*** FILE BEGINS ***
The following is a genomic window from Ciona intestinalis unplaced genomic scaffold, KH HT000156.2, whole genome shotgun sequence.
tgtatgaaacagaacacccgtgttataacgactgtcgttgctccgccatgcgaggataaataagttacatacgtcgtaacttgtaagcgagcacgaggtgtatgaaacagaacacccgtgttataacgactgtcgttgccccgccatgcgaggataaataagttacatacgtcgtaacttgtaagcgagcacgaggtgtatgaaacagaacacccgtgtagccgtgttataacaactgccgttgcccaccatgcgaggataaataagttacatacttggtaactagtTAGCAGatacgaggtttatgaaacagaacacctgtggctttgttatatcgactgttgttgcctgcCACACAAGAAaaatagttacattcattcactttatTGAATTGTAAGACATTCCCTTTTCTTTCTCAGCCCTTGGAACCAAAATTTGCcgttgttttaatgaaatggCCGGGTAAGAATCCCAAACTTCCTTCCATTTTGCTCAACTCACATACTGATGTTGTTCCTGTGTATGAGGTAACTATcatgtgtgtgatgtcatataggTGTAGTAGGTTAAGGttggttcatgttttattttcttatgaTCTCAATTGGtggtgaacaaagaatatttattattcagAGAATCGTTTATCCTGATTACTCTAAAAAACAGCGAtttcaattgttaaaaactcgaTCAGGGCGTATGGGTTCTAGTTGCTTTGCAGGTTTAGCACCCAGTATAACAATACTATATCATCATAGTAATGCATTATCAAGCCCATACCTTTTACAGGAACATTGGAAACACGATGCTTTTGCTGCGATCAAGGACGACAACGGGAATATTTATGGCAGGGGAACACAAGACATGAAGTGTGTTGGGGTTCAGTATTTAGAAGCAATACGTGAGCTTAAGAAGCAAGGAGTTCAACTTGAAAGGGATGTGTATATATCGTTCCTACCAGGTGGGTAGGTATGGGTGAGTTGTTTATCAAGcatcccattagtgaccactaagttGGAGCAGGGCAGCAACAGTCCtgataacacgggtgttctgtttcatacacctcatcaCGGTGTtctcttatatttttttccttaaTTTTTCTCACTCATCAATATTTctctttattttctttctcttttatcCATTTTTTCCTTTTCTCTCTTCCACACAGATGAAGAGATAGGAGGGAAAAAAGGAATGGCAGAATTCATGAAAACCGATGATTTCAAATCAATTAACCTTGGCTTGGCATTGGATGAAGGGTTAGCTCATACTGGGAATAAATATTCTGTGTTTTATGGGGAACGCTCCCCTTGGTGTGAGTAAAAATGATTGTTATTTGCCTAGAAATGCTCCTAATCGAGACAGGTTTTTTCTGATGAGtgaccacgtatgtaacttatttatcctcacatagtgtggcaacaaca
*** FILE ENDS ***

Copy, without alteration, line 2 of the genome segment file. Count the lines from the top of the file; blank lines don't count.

tgtatgaaacagaacacccgtgttataacgactgtcgttgctccgccatgcgaggataaataagttacatacgtcgtaacttgtaagcgagcacgaggtgtatgaaacagaacacccgtgttataacgactgtcgttgccccgccatgcgaggataaataagttacatacgtcgtaacttgtaagcgagcacgaggtgtatgaaacagaacacccgtgtagccgtgttataacaactgccgttgcccaccatgcgaggataaataagttacatacttggtaactagtTAGCAGatacgaggtttatgaaacagaacacctgtggctttgttatatcgactgttgttgcctgcCACACAAGAAaaatagttacattcattcactttatTGAATTGTAAGACATTCCCTTTTCTTTCTCAGCCCTTGGAACCAAAATTTGCcgttgttttaatgaaatggCCGGGTAAGAATCCCAAACTTCCTTCCATTTTGCTCAACTCACATACTGATGTTGTTCCTGTGTATGAGGTAACTATcatgtgtgtgatgtcatataggTGTAGTAGGTTAAGGttggttcatgttttattttcttatgaTCTCAATTGGtggtgaacaaagaatatttattattcagAGAATCGTTTATCCTGATTACTCTAAAAAACAGCGAtttcaattgttaaaaactcgaTCAGGGCGTATGGGTTCTAGTTGCTTTGCAGGTTTAGCACCCAGTATAACAATACTATATCATCATAGTAATGCATTATCAAGCCCATACCTTTTACAGGAACATTGGAAACACGATGCTTTTGCTGCGATCAAGGACGACAACGGGAATATTTATGGCAGGGGAACACAAGACATGAAGTGTGTTGGGGTTCAGTATTTAGAAGCAATACGTGAGCTTAAGAAGCAAGGAGTTCAACTTGAAAGGGATGTGTATATATCGTTCCTACCAGGTGGGTAGGTATGGGTGAGTTGTTTATCAAGcatcccattagtgaccactaagttGGAGCAGGGCAGCAACAGTCCtgataacacgggtgttctgtttcatacacctcatcaCGGTGTtctcttatatttttttccttaaTTTTTCTCACTCATCAATATTTctctttattttctttctcttttatcCATTTTTTCCTTTTCTCTCTTCCACACAGATGAAGAGATAGGAGGGAAAAAAGGAATGGCAGAATTCATGAAAACCGATGATTTCAAATCAATTAACCTTGGCTTGGCATTGGATGAAGGGTTAGCTCATACTGGGAATAAATATTCTGTGTTTTATGGGGAACGCTCCCCTTGGTGTGAGTAAAAATGATTGTTATTTGCCTAGAAATGCTCCTAATCGAGACAGGTTTTTTCTGATGAGtgaccacgtatgtaacttatttatcctcacatagtgtggcaacaaca